Mothae said SADC would increase the number of observers from the 163 in the 29 March elections to "between 300 and 400" because "it was felt that we need more observers".

SADC gave a clean bill of health to the 29 March poll, although the MDC has expressed concern at the pattern of election violence which sees violence fall away in the immediate run-up to the ballot and its aftermath.

Apart from the 60 politically motivated killings, the MDC claims torture camps have been established, thousands of people displaced and homes razed by youth militias, veterans of Zimbabwe's liberation war and soldiers in a campaign of retribution against those who voted for the opposition in the March poll

The military has intimated that should Tsvangirai win the 27 June ballot, there would be a coup d'etat.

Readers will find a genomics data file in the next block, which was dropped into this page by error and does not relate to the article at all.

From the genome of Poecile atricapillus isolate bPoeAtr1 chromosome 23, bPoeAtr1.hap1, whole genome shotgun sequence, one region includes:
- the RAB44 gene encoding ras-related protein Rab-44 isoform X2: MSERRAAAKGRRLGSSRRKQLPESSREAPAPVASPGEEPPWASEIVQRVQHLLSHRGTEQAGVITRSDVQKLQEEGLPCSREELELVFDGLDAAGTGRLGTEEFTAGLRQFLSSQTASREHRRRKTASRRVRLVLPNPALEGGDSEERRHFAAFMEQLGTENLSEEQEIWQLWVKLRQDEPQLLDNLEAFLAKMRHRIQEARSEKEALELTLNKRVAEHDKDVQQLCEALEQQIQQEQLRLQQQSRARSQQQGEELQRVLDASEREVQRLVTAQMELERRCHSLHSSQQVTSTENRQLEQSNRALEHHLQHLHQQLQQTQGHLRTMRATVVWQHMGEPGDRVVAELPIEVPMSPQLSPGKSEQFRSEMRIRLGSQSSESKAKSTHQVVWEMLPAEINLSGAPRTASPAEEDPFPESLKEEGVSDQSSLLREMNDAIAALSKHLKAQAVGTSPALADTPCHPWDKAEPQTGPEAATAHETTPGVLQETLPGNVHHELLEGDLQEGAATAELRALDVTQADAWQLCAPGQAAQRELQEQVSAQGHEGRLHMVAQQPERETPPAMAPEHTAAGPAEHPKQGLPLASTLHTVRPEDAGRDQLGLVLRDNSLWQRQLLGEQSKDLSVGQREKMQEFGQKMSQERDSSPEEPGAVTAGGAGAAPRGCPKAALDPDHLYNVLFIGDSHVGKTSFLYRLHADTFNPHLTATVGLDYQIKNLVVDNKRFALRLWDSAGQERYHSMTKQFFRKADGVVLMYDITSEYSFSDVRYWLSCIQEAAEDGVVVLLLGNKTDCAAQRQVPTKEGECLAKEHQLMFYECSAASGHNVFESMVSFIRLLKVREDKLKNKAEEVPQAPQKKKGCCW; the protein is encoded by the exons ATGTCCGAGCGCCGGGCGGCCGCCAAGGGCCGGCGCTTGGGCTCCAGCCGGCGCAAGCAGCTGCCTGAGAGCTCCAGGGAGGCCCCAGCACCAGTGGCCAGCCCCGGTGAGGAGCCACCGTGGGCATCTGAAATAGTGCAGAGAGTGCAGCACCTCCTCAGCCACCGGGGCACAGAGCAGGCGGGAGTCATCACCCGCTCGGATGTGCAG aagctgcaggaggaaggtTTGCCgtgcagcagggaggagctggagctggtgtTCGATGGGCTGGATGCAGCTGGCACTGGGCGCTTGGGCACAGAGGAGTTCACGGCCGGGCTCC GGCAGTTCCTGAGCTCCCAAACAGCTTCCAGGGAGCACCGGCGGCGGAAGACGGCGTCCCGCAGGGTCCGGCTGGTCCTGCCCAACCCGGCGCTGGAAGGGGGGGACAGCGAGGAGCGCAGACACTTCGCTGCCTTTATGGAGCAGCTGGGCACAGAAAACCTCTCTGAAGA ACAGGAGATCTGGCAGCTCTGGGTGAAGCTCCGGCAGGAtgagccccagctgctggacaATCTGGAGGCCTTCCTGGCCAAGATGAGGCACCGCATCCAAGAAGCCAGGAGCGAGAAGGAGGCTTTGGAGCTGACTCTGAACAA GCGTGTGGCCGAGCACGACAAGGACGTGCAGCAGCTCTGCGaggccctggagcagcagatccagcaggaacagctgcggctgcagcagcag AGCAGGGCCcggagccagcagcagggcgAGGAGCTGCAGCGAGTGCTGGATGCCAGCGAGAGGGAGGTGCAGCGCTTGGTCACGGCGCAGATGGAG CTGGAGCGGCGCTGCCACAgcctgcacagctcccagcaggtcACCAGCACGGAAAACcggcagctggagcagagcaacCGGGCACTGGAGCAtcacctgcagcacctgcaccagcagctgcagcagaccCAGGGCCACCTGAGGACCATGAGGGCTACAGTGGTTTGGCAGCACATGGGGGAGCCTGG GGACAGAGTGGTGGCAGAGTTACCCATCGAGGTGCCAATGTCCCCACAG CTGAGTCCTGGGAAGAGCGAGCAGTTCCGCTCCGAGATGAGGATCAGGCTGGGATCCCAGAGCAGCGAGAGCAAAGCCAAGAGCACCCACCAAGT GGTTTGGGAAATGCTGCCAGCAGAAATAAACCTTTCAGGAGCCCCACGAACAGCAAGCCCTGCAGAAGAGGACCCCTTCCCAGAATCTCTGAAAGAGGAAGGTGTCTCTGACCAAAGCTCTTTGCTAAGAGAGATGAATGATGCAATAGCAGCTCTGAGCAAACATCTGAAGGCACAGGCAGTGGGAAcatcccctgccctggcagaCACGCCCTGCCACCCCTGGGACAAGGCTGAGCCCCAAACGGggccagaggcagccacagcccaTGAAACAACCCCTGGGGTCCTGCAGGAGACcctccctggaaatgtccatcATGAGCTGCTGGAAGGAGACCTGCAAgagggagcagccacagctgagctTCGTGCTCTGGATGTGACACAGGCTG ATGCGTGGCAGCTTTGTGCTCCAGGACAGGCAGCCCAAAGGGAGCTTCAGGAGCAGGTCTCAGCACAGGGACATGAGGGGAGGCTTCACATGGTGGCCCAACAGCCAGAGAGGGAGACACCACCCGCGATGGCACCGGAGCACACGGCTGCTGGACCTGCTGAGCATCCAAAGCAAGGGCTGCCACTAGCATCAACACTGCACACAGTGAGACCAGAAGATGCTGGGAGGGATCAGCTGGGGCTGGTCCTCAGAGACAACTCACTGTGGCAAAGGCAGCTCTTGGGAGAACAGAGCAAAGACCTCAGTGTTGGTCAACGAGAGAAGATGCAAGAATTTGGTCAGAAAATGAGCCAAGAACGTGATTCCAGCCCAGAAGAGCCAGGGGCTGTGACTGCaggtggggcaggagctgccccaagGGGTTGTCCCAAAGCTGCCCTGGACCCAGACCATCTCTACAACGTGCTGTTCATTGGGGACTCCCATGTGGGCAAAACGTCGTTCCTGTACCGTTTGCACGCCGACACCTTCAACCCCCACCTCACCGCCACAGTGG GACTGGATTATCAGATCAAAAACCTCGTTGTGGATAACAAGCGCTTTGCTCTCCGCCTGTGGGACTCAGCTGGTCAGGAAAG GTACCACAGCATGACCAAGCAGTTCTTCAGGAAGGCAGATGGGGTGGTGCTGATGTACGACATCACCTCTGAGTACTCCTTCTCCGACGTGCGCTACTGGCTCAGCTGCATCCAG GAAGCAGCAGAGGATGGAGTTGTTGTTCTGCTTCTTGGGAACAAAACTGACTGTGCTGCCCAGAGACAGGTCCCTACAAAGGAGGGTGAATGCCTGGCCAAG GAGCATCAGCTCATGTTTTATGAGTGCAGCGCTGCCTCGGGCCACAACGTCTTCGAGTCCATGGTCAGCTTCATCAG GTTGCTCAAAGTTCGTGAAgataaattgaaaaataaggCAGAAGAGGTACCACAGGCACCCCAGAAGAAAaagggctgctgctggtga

Mugabe met with UN secretary general Ban Ki-moon at the at the UN's global food summit in Rome, Italy, and agreed to a suggestion that a high-ranking UN official be sent to the country ahead of the run-off vote.

MDC spokesperson, Nelson Chamisa, said the delay in inviting observers was one of the strategies by the "illegitimate government to cling onto power as much as possible".

"There are so many pits and hurdles in the electoral field and more delays will just worsen the situation. There is no way in which we can have free and fair elections when voters are being killed, our rallies are being banned, we are not getting space on national television and the official papers and our leaders are being arrested, all this out of the sight of the very crucial observers," Chamisa told IRIN.

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Theme(s): (IRIN) Conflict, (IRIN) Governance, (IRIN) Human Rights

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Copyright © IRIN 2008
This material comes to you via IRIN, the humanitarian news and analysis service of the UN Office for the Coordination of Humanitarian Affairs. The opinions expressed do not necessarily reflect those of the United Nations or its Member States.
IRIN is a project of the UN Office for the Coordination of Humanitarian Affairs.